My brother, John, arrived in the Eternal City on the 13th of June. We were going to have an adventure. We fled the Roman humidity for Espana! I booked us on a 6am jet plane to Barcelona. He was NOT happy with me when we had to get up at 3:30 in the morning to make our flight. It was worth it. Barcelona was incredible. We stayed in the Bari Gotic at a hostel - had not done that in a while - so we were centrally-positioned to take in all that BCN had to offer. Our first day was a bit of a mindless stumble through the streets. We were both exhausted from our early early morning, John was getting over jet lag and a cold. We took it easy. We got to know our area, walked down to the port, and eventually took a nice long nap in our bunk beds. That night we had the first-moments-in-a-new-city-don't-know-where-to-eat blues. We finally got desperate and stumbled into a place that was showing the soccer game. We caught up with the hunger just before John got hangry. Whew.
Our next day we went to the fantabulous Picasso Museum. Picasso lived in Barcelona during different periods in his life. A large part of the collection are his almost obsessive musings on Velasquez's Las Meninas. There were over 40 paintings studying the 17th century masterpiece. John and I both enjoyed works from his Rose Period. I'm just going to say it, Picasso's art is pretty sexy. It just is.
We then headed to Antoni Gaudi's Casa Mila, an early 20th century apartment building in the Eixample neighborhood. This place was unlike anything I'd ever seen. From the outside it undulated and swelled, from the inside it swirled and ascended. The most spectacular moment was stepping out on the rooftop terrace. The surface was tiered and sloped and covered in a peach stucco. Gaudi designed a series of quasi-anthropomorphic sculptures that looked like a cross between a blob and a storm trooper. The views out over the city were boggling. We spent a good amount of time leisurely taking it all in. My pictures and words cannot do this place justice.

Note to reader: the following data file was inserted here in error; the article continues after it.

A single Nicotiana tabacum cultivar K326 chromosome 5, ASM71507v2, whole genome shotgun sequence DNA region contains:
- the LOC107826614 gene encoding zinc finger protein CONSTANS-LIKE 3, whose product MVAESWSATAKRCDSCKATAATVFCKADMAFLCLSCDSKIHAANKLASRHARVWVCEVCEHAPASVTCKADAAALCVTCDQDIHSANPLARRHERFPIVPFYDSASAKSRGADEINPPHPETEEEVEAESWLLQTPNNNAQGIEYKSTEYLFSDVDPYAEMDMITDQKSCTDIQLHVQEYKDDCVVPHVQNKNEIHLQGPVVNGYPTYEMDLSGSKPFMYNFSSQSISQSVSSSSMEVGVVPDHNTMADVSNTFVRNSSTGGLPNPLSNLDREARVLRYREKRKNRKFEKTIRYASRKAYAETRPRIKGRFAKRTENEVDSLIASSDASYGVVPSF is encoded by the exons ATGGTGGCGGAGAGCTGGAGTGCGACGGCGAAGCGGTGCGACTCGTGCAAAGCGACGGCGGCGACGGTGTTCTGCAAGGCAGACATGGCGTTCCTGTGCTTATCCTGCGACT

Wednesday was another Gaudi day. We spent the majority of our time at Park Guell, another brain child of the prolific architect. It felt as though we had stepped into the American Southwest on acid. There were desert slopes covered in cacti and mountainous peaks that looked out over the whole city. This natural landscape was paired with more strange undulating constructions covered in brightly covered mosaicked tile. John and I brought picnic lunches and read our books (me: Oscar Wilde's the Picture of Dorian Gray, him: Cormac McCarthy's Blood Meridian - the heaviness of both our literary picks were a stark juxtaposition to the cheery Dr. Suess-like landscape). We lounged in the sun. My brother and I have a great travel pace. Slow and steady.
Thursday we resigned ourselves to the beach and only the beach, Barceloneta. Wow, sol, mar, playa, si. We had another picnic, drank San Miguels, people-watched and read. The people watching was certainly interesting as there were all kinds of states of undress. This was mostly distracting for mi hermano. Our most memorable moment was the two dudes strutting slowly down the beach together, buck nekked. Way to work, guys.
Friday was our last day in BCN and we finally made it to Gaudi's Sagrada Familia, or as John preferred to call it, the Evil Under the Sea Witch Castle. I like John's title best. The Sagrada Familia (Sacred Family) has been under construction for almost 100 years. Gaudi began it in 1882 and many other sculptors and architects and builders have worked on it since. It is a sight like none other - and I've seen A LOT of churches. Outside it looks like those drip sand castles I used to make at the beach as a child (good analogy, Mom). Inside it is a cross between a cave of stalagmites and an insect hive, but on a scale that is humbling and impressive. There is something overwhelmingly organic about this massive man-made structure. Construction is still going on in the central nave, but the tourists are able to mill around the edges and through dust. Again, the pictures and words can hardly tell the story.
All through our time in Barcelona, John and I were able to catch World Cup games. We had some really good times chatting with other fans, drinking copious amounts of sangria and enjoying the futbol fervor that we just do not have in the U.S. We met some fun people and had some late nights. Particularly our last night - to bed at 2am (not late by Spain standards) and awake by 5am to catch our flight back to Rome. Worth it.
Brother, I had a marvelous time traveling with you. I'm glad you are back in SLC with the mountains and rocks at your doorstep. Here's to more adventures together. Next time, you get to choose the destination.